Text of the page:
Does Utah have one of the widest wage gaps in the nation between men and women?
Yes. When it comes to the unadjusted gender wage gap, Utah has the second-highest wage gap in the U.S. with women making $0.69 for every $1 a man makes.
There is no data available on the adjusted gender wage gap for Utah, but it is estimated to be greater than $0.949 for every $1 a man makes.
What are the adjusted or unadjusted gender wage gaps and how are they defined?
Economists have defined the gender wage gap as "a metric that tells us the difference in pay (or wages, or income) between women and men." The calculations for the adjusted gender wage gap account for differences in education, work experience, occupations, etc., while the unadjusted calculations do not.
What is the adjusted age gap used for? Why not use the unadjusted pay gap information?
Controlling for more variables means more precise data, which enables policymakers and business leaders to better identify ways of promoting economic opportunities for women.
In a 2009 report the U.S. Department of Labor stated that the unadjusted pay gap can be "used in misleading ways" and doesn't explain the true reasons behind the gap. The St. Louis Federal Reserve noted that the unadjusted number is a bad indicator to base corrective actions on.
By controlling for age, education, experience, location, job level, company, and function, the adjusted wage gap provides a more accurate assessment of the individual circumstances of women. It also tends to lower the discrepancy to between 2% and 6%. Unadjusted values are less specific and indicate a gap of about 24%.
What kind of controls does the adjusted gap use?
Some controls include age, education, experience, location, job level, company, and function.
For example, controlling for weekly hours worked significantly reduces the national gender pay gap, because on average and across all industries, women in the U.S. work fewer hours a week than men. This is also true in "white collar" occupations such as physicians, lawyers, and MBAs. Even within unionized occupations (which are designed to be equalized), women work less overtime and take more unpaid time off.
What does the gender wage gap have to do with the Church?
Some researchers have argued that religion plays a major role in Utah's gender wage gap, particularly with the Church's focus on family, motherhood, and raising children.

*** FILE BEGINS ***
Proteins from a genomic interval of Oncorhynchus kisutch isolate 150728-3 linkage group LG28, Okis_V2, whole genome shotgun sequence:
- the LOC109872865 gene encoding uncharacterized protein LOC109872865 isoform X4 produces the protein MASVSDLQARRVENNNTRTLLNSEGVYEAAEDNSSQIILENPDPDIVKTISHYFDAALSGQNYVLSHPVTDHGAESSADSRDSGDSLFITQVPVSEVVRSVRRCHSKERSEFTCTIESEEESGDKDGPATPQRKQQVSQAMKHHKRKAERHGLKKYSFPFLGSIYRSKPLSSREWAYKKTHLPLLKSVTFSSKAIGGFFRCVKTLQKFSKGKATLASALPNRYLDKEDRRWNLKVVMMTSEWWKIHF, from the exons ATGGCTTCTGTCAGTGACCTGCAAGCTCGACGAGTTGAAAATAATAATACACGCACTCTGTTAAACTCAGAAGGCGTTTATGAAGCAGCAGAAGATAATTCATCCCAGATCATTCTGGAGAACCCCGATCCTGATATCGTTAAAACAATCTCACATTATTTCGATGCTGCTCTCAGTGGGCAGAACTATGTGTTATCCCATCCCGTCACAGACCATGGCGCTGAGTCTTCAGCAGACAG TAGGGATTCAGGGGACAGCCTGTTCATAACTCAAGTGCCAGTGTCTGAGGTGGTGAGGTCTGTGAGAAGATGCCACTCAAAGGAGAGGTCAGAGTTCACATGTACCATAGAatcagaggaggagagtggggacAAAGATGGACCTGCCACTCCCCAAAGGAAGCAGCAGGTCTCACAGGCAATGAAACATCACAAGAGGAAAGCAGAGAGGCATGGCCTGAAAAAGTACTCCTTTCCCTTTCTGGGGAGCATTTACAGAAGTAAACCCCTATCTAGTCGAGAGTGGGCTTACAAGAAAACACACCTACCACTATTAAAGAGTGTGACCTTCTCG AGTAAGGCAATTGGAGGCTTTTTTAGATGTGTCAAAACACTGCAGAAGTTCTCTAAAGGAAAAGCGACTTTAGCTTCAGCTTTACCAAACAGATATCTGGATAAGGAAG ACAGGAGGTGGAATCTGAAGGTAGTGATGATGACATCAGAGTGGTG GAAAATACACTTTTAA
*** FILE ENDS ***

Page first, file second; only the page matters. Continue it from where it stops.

The Church teaches that "mothers are primarily responsible for the nurture of their children" and "fathers . . . are responsible to provide the necessities of life and protection for their families."
How do the Church's teachings on family and motherhood influence the gender wage gap?
The Church teaches that "mothers are primarily responsible for the nurture of their children" and "fathers . . . are responsible to provide the necessities of life and protection for their families." Latter-day Saints make up the majority of Utah's population. Utah has the highest birth rate and one of the highest fertility rates in the nation.
So does the Church teach that women shouldn't work?
No. The Church teaches that "fathers and mothers are obligated to help one another as equal partners" and that "circumstances may necessitate individual adaptation," including working.
What outcomes do Church teachings have on women in the workplace?
By encouraging women to have children and be mothers, the Church could put Latter-day Saint women at a disadvantage in the workplace, as raising children directly impacts career progression. This may contribute to existing discrimination in the workplace.
However, according to research from Pew, American parents find almost twice as much meaning from child-care experiences than in employment. And for women, over half of working moms reported they would rather stay home, and over half of stay-at-home moms reported that their desire to raise children is a "major reason" for not working.
Are there any official statements or policies from the Church about fair wages for women?
Has Church leadership taken any public positions on gender equality?
Yes. For example, Utah is where the first vote by a woman was cast in the United States. The suffrage movement in Utah was led by people like general Relief Society president Eliza R. Snow and supported by the Church-owned Deseret Evening News.
However, the Church opposed the Equal Rights Amendment in 1978, worrying that it would "nullify many accumulated benefits to women in present statutes." In 2019, a spokesman for the Church reportedly reconfirmed the original statement.
What are some proposed solutions to the gender wage gap problem in Utah?
In 2020, the Utah Advisory Committee to the U.S. Commission on Civil Rights recommended stronger enforcement of antidiscrimination laws, greater encouragement of women to enter STEM fields, and the passing of new legislation.
The Utah Women & Leadership Project at Utah State University made similar recommendations, and also called for "a comprehensive, statewide study of the causes and effects of Utah's gender pay gap."